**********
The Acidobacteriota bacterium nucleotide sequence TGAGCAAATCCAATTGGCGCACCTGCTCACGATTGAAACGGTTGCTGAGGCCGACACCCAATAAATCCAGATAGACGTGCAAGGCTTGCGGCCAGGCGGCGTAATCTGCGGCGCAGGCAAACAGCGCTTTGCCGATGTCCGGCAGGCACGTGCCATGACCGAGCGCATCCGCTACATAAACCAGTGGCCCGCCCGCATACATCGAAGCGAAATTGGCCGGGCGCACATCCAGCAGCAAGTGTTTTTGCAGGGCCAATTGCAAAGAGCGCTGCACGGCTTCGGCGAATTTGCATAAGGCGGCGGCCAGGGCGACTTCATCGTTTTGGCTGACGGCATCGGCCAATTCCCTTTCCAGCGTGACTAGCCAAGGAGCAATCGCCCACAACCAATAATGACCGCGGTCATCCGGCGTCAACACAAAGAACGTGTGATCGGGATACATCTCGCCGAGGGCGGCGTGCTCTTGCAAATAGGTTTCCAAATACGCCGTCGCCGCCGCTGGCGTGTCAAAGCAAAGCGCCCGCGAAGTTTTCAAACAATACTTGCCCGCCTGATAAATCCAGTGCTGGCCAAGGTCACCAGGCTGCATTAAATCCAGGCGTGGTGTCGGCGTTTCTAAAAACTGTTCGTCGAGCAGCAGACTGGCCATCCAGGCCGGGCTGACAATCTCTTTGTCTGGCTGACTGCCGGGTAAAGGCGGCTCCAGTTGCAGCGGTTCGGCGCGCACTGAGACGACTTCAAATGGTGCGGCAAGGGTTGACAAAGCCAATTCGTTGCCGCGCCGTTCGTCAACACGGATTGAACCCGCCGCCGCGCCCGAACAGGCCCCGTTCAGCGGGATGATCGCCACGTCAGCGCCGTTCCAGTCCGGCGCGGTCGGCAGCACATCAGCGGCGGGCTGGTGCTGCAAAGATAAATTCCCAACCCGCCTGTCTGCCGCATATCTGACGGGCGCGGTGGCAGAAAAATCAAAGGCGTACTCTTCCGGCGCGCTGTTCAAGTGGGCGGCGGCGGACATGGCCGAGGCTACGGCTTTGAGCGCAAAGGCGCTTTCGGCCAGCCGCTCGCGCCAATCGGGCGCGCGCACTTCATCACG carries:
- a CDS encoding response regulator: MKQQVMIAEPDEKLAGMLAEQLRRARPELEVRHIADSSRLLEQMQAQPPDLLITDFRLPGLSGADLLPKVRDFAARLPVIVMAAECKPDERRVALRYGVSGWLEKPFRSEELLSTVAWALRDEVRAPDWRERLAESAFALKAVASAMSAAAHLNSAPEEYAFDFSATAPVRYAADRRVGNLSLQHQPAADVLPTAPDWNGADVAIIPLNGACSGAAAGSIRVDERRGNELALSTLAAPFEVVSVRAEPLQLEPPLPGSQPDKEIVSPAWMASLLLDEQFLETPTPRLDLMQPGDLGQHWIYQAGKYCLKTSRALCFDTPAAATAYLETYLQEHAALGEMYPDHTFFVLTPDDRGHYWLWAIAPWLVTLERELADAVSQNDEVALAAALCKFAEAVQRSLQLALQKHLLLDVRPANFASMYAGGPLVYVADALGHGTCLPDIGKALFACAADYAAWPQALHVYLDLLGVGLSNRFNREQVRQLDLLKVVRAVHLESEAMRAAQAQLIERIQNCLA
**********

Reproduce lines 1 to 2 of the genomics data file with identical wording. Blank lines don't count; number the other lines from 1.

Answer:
The Acidobacteriota bacterium nucleotide sequence TGAGCAAATCCAATTGGCGCACCTGCTCACGATTGAAACGGTTGCTGAGGCCGACACCCAATAAATCCAGATAGACGTGCAAGGCTTGCGGCCAGGCGGCGTAATCTGCGGCGCAGGCAAACAGCGCTTTGCCGATGTCCGGCAGGCACGTGCCATGACCGAGCGCATCCGCTACATAAACCAGTGGCCCGCCCGCATACATCGAAGCGAAATTGGCCGGGCGCACATCCAGCAGCAAGTGTTTTTGCAGGGCCAATTGCAAAGAGCGCTGCACGGCTTCGGCGAATTTGCATAAGGCGGCGGCCAGGGCGACTTCATCGTTTTGGCTGACGGCATCGGCCAATTCCCTTTCCAGCGTGACTAGCCAAGGAGCAATCGCCCACAACCAATAATGACCGCGGTCATCCGGCGTCAACACAAAGAACGTGTGATCGGGATACATCTCGCCGAGGGCGGCGTGCTCTTGCAAATAGGTTTCCAAATACGCCGTCGCCGCCGCTGGCGTGTCAAAGCAAAGCGCCCGCGAAGTTTTCAAACAATACTTGCCCGCCTGATAAATCCAGTGCTGGCCAAGGTCACCAGGCTGCATTAAATCCAGGCGTGGTGTCGGCGTTTCTAAAAACTGTTCGTCGAGCAGCAGACTGGCCATCCAGGCCGGGCTGACAATCTCTTTGTCTGGCTGACTGCCGGGTAAAGGCGGCTCCAGTTGCAGCGGTTCGGCGCGCACTGAGACGACTTCAAATGGTGCGGCAAGGGTTGACAAAGCCAATTCGTTGCCGCGCCGTTCGTCAACACGGATTGAACCCGCCGCCGCGCCCGAACAGGCCCCGTTCAGCGGGATGATCGCCACGTCAGCGCCGTTCCAGTCCGGCGCGGTCGGCAGCACATCAGCGGCGGGCTGGTGCTGCAAAGATAAATTCCCAACCCGCCTGTCTGCCGCATATCTGACGGGCGCGGTGGCAGAAAAATCAAAGGCGTACTCTTCCGGCGCGCTGTTCAAGTGGGCGGCGGCGGACATGGCCGAGGCTACGGCTTTGAGCGCAAAGGCGCTTTCGGCCAGCCGCTCGCGCCAATCGGGCGCGCGCACTTCATCACG carries:
- a CDS encoding response regulator: MKQQVMIAEPDEKLAGMLAEQLRRARPELEVRHIADSSRLLEQMQAQPPDLLITDFRLPGLSGADLLPKVRDFAARLPVIVMAAECKPDERRVALRYGVSGWLEKPFRSEELLSTVAWALRDEVRAPDWRERLAESAFALKAVASAMSAAAHLNSAPEEYAFDFSATAPVRYAADRRVGNLSLQHQPAADVLPTAPDWNGADVAIIPLNGACSGAAAGSIRVDERRGNELALSTLAAPFEVVSVRAEPLQLEPPLPGSQPDKEIVSPAWMASLLLDEQFLETPTPRLDLMQPGDLGQHWIYQAGKYCLKTSRALCFDTPAAATAYLETYLQEHAALGEMYPDHTFFVLTPDDRGHYWLWAIAPWLVTLERELADAVSQNDEVALAAALCKFAEAVQRSLQLALQKHLLLDVRPANFASMYAGGPLVYVADALGHGTCLPDIGKALFACAADYAAWPQALHVYLDLLGVGLSNRFNREQVRQLDLLKVVRAVHLESEAMRAAQAQLIERIQNCLA